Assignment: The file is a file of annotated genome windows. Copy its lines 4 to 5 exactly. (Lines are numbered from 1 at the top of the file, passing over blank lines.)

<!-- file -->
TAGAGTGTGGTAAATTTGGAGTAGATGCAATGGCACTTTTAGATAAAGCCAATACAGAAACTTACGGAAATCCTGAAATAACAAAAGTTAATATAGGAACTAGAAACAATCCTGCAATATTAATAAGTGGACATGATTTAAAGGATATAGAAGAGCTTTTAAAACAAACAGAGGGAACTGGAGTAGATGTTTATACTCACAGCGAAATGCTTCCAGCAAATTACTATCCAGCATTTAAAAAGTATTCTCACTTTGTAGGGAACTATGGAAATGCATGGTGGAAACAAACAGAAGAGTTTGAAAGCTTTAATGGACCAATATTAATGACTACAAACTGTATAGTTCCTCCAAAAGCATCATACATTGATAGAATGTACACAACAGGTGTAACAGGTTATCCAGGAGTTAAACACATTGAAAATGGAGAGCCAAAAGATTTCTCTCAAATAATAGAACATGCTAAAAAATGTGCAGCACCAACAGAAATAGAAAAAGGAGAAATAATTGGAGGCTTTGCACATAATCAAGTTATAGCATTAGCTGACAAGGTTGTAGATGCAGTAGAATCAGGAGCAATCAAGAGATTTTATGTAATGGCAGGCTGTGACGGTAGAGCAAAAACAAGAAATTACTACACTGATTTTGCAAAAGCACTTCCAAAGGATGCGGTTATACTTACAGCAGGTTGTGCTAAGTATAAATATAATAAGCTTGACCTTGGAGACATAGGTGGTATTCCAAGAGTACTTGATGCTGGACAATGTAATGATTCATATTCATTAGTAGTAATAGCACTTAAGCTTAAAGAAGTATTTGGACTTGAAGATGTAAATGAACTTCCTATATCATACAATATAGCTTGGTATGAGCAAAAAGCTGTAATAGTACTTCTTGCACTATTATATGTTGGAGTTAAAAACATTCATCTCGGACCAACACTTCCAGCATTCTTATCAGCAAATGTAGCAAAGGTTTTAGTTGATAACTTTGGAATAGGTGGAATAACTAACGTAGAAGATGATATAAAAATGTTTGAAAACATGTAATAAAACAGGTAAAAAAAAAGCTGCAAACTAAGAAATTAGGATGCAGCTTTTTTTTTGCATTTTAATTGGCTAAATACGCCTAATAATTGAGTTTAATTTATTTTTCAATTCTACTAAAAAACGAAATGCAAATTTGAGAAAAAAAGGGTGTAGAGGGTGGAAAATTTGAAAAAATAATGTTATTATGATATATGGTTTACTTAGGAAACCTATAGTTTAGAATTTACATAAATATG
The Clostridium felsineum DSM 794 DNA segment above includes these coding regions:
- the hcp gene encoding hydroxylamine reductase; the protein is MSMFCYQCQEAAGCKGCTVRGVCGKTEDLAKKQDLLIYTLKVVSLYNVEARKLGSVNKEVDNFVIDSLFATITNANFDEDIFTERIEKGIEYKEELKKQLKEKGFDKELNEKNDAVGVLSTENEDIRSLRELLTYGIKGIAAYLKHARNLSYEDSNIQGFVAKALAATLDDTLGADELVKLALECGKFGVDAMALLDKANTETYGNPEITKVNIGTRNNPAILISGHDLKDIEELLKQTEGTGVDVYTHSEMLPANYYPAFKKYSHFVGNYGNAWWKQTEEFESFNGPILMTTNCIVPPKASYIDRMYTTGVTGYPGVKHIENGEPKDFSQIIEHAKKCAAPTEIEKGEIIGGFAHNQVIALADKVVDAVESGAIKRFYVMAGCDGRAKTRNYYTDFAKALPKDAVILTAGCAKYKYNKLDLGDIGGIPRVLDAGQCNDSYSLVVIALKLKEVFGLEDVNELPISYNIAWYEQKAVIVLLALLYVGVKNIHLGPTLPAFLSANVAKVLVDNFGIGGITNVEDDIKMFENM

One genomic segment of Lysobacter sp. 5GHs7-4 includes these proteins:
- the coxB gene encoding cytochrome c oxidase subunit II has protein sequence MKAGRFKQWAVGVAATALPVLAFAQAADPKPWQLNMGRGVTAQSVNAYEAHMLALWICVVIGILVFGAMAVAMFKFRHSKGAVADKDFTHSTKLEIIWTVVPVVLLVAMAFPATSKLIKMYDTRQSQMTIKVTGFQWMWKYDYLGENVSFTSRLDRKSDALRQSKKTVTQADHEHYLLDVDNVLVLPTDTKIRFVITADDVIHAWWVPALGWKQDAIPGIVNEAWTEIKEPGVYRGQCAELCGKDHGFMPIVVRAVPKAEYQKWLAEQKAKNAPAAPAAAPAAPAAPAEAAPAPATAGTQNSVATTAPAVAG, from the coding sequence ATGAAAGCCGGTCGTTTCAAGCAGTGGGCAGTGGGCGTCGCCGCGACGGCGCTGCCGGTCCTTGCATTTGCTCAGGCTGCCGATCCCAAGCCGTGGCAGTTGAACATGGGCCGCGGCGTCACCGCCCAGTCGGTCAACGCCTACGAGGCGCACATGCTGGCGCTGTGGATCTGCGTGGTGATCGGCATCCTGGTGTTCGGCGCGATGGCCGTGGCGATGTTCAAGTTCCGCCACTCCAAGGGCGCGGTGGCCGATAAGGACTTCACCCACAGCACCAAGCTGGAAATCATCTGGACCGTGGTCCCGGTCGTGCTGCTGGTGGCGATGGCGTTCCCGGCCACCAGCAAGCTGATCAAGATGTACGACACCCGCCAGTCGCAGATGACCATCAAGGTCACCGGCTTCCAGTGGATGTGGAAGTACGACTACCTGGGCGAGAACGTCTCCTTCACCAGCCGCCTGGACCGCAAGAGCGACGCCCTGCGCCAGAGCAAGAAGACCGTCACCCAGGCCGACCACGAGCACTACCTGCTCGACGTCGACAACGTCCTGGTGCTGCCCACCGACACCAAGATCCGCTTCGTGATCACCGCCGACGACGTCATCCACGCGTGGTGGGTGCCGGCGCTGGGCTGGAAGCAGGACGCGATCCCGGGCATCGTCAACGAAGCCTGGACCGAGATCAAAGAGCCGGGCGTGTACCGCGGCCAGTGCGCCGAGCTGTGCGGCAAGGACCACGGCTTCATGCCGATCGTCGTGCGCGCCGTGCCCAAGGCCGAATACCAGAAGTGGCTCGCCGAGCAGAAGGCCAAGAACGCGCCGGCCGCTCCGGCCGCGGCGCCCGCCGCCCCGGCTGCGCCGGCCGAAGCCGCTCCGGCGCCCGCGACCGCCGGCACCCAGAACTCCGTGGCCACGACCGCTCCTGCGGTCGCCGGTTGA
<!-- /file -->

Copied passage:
One genomic segment of Lysobacter sp. 5GHs7-4 includes these proteins:
- the coxB gene encoding cytochrome c oxidase subunit II has protein sequence MKAGRFKQWAVGVAATALPVLAFAQAADPKPWQLNMGRGVTAQSVNAYEAHMLALWICVVIGILVFGAMAVAMFKFRHSKGAVADKDFTHSTKLEIIWTVVPVVLLVAMAFPATSKLIKMYDTRQSQMTIKVTGFQWMWKYDYLGENVSFTSRLDRKSDALRQSKKTVTQADHEHYLLDVDNVLVLPTDTKIRFVITADDVIHAWWVPALGWKQDAIPGIVNEAWTEIKEPGVYRGQCAELCGKDHGFMPIVVRAVPKAEYQKWLAEQKAKNAPAAPAAAPAAPAAPAEAAPAPATAGTQNSVATTAPAVAG, from the coding sequence ATGAAAGCCGGTCGTTTCAAGCAGTGGGCAGTGGGCGTCGCCGCGACGGCGCTGCCGGTCCTTGCATTTGCTCAGGCTGCCGATCCCAAGCCGTGGCAGTTGAACATGGGCCGCGGCGTCACCGCCCAGTCGGTCAACGCCTACGAGGCGCACATGCTGGCGCTGTGGATCTGCGTGGTGATCGGCATCCTGGTGTTCGGCGCGATGGCCGTGGCGATGTTCAAGTTCCGCCACTCCAAGGGCGCGGTGGCCGATAAGGACTTCACCCACAGCACCAAGCTGGAAATCATCTGGACCGTGGTCCCGGTCGTGCTGCTGGTGGCGATGGCGTTCCCGGCCACCAGCAAGCTGATCAAGATGTACGACACCCGCCAGTCGCAGATGACCATCAAGGTCACCGGCTTCCAGTGGATGTGGAAGTACGACTACCTGGGCGAGAACGTCTCCTTCACCAGCCGCCTGGACCGCAAGAGCGACGCCCTGCGCCAGAGCAAGAAGACCGTCACCCAGGCCGACCACGAGCACTACCTGCTCGACGTCGACAACGTCCTGGTGCTGCCCACCGACACCAAGATCCGCTTCGTGATCACCGCCGACGACGTCATCCACGCGTGGTGGGTGCCGGCGCTGGGCTGGAAGCAGGACGCGATCCCGGGCATCGTCAACGAAGCCTGGACCGAGATCAAAGAGCCGGGCGTGTACCGCGGCCAGTGCGCCGAGCTGTGCGGCAAGGACCACGGCTTCATGCCGATCGTCGTGCGCGCCGTGCCCAAGGCCGAATACCAGAAGTGGCTCGCCGAGCAGAAGGCCAAGAACGCGCCGGCCGCTCCGGCCGCGGCGCCCGCCGCCCCGGCTGCGCCGGCCGAAGCCGCTCCGGCGCCCGCGACCGCCGGCACCCAGAACTCCGTGGCCACGACCGCTCCTGCGGTCGCCGGTTGA